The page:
By Lawrence W. Reed
The Newnan Times-Herald
Just for a moment, imagine a world without heroes.
There would still be lots of good and decent people, mixed in with the bad and the rotten, of course. But it would be a world where the good and decent were otherwise unremarkable. No stand-outs, the differences between us being muted enough that no one would rise very far above the crowd.
A world without heroes could actually be much worse than humdrum. The anti-heroes just might take charge. In the absence of any who would speak truth to power no matter the consequences, the anti-heroes could make life almost unlivable for the rest of us.
We need heroes. They raise our standards and make us all better people. It’s not enough, though, to simply need them. We must value them. We must recognize them and impart to others the lessons that their heroic deeds teach. I would like nothing better than for heroism to become so common as to be the norm, not the exception.
Courage is a common thread because heroes are rarely, if ever, timid and retiring. If a hero has to stick his neck out to get a job done, he does it. He ventures forth in ways and directions the less-brave will not dare. In so doing, he or she provides an uplifting example. “Courage is contagious,” evangelist Billy Graham once said. “When a brave man takes a stand, the spines of others are often stiffened.”
I’ve heard it said that there are only three kinds of people in the world: A very small minority that makes things happen, a somewhat larger minority that watches things happen, and the vast majority of people who never know what happened. If so, then heroes are surely of the first group.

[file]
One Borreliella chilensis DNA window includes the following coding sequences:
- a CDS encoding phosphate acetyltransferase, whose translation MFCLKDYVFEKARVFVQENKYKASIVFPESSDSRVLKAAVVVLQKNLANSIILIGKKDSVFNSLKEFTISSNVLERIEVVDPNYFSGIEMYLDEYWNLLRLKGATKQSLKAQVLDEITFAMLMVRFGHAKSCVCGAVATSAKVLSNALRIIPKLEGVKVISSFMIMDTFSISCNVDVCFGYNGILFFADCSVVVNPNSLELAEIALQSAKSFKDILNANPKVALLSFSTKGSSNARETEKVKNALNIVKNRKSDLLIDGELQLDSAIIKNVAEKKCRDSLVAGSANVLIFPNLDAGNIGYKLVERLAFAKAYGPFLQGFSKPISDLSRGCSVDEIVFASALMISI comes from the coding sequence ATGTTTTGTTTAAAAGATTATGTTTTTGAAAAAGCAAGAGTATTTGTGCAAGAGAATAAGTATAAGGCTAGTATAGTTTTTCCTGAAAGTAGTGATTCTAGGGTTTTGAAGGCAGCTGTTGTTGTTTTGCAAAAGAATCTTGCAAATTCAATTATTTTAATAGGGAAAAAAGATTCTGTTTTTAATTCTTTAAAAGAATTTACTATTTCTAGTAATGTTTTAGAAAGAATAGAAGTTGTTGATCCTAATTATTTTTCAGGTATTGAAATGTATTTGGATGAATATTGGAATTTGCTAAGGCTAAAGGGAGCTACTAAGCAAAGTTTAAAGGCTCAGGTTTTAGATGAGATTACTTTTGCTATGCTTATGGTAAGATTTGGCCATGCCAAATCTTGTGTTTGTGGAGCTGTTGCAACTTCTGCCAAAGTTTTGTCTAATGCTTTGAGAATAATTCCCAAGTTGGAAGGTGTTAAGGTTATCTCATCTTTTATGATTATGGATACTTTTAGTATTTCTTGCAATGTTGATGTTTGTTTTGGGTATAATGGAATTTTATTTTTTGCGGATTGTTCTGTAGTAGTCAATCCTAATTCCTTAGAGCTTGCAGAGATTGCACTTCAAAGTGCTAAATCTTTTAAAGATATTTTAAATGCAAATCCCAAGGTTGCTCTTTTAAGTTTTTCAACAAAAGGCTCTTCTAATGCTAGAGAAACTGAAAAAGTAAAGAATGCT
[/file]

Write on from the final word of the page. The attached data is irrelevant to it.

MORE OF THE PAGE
Heroes possess traits of character that define what “a better world” really means— traits like honesty, humility, personal responsibility, self-discipline, inventiveness, entrepreneurship, vision, compassion, optimism. And the heroes I most enjoy writing about are men or women who stand not for what they think others will fall for, but for principles they value because those principles are sound and right.
Heroes exhibit courage, character and conviction—to varying degrees, to be sure— not for one brief moment when an emergency arises but as a part of their very make-up. For every one big deed a hero is widely known for, he or she quite often is busy performing many small ones too, sometimes known only to himself.
Great movements, countries, moments and achievements are marked by heroic individuals. Perhaps in our midst are a great many other heroes we ought to be learning about and be inspired by. Are you looking for them? When you come upon one, do you thank them?
Who doesn’t yearn for a world where at least some people live their lives as fine examples of heroic character? Fortunately, a world without heroes is neither the one in which we live nor one to which we should aspire.
This article was reprinted with permission. It was originally posted July 21, 2017 on The Newnan Times-Herald website, times-herald. com. Lawrence W. Reed, a resident of Newnan, Ga., is president of the Foundation for Economic Education in Atlanta. He recently published the book, “Real Heroes: Inspiring True Stories of Courage, Character and Conviction.”
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